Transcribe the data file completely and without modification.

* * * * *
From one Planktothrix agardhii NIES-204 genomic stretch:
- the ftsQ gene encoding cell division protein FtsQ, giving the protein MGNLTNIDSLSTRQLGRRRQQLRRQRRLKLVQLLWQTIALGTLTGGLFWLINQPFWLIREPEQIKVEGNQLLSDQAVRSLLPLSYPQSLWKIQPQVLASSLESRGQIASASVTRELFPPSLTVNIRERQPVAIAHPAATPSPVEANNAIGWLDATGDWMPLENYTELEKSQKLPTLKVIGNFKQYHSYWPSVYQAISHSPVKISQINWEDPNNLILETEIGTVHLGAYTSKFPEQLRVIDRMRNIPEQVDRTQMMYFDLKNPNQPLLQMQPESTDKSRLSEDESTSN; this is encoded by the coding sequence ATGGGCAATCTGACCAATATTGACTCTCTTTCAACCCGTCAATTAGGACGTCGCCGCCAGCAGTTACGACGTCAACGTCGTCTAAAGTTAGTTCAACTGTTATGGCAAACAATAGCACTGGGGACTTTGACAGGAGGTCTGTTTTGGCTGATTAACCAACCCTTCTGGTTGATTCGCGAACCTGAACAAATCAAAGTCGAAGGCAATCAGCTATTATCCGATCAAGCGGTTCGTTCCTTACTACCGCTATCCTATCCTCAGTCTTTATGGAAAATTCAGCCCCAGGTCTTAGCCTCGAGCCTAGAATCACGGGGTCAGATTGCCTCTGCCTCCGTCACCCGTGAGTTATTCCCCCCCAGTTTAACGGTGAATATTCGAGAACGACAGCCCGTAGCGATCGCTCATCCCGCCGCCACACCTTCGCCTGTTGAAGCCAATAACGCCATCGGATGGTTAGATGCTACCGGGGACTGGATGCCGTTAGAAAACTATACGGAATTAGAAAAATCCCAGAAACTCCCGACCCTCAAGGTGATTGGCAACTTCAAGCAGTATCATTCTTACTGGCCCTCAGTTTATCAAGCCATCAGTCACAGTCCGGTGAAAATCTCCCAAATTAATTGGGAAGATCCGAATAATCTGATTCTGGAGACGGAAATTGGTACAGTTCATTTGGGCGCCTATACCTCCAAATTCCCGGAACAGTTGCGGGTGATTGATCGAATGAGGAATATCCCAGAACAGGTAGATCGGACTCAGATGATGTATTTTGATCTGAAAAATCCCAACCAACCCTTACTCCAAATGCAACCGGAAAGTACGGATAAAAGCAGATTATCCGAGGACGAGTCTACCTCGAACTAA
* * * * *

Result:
From one Planktothrix agardhii NIES-204 genomic stretch:
- the ftsQ gene encoding cell division protein FtsQ, giving the protein MGNLTNIDSLSTRQLGRRRQQLRRQRRLKLVQLLWQTIALGTLTGGLFWLINQPFWLIREPEQIKVEGNQLLSDQAVRSLLPLSYPQSLWKIQPQVLASSLESRGQIASASVTRELFPPSLTVNIRERQPVAIAHPAATPSPVEANNAIGWLDATGDWMPLENYTELEKSQKLPTLKVIGNFKQYHSYWPSVYQAISHSPVKISQINWEDPNNLILETEIGTVHLGAYTSKFPEQLRVIDRMRNIPEQVDRTQMMYFDLKNPNQPLLQMQPESTDKSRLSEDESTSN; this is encoded by the coding sequence ATGGGCAATCTGACCAATATTGACTCTCTTTCAACCCGTCAATTAGGACGTCGCCGCCAGCAGTTACGACGTCAACGTCGTCTAAAGTTAGTTCAACTGTTATGGCAAACAATAGCACTGGGGACTTTGACAGGAGGTCTGTTTTGGCTGATTAACCAACCCTTCTGGTTGATTCGCGAACCTGAACAAATCAAAGTCGAAGGCAATCAGCTATTATCCGATCAAGCGGTTCGTTCCTTACTACCGCTATCCTATCCTCAGTCTTTATGGAAAATTCAGCCCCAGGTCTTAGCCTCGAGCCTAGAATCACGGGGTCAGATTGCCTCTGCCTCCGTCACCCGTGAGTTATTCCCCCCCAGTTTAACGGTGAATATTCGAGAACGACAGCCCGTAGCGATCGCTCATCCCGCCGCCACACCTTCGCCTGTTGAAGCCAATAACGCCATCGGATGGTTAGATGCTACCGGGGACTGGATGCCGTTAGAAAACTATACGGAATTAGAAAAATCCCAGAAACTCCCGACCCTCAAGGTGATTGGCAACTTCAAGCAGTATCATTCTTACTGGCCCTCAGTTTATCAAGCCATCAGTCACAGTCCGGTGAAAATCTCCCAAATTAATTGGGAAGATCCGAATAATCTGATTCTGGAGACGGAAATTGGTACAGTTCATTTGGGCGCCTATACCTCCAAATTCCCGGAACAGTTGCGGGTGATTGATCGAATGAGGAATATCCCAGAACAGGTAGATCGGACTCAGATGATGTATTTTGATCTGAAAAATCCCAACCAACCCTTACTCCAAATGCAACCGGAAAGTACGGATAAAAGCAGATTATCCGAGGACGAGTCTACCTCGAACTAA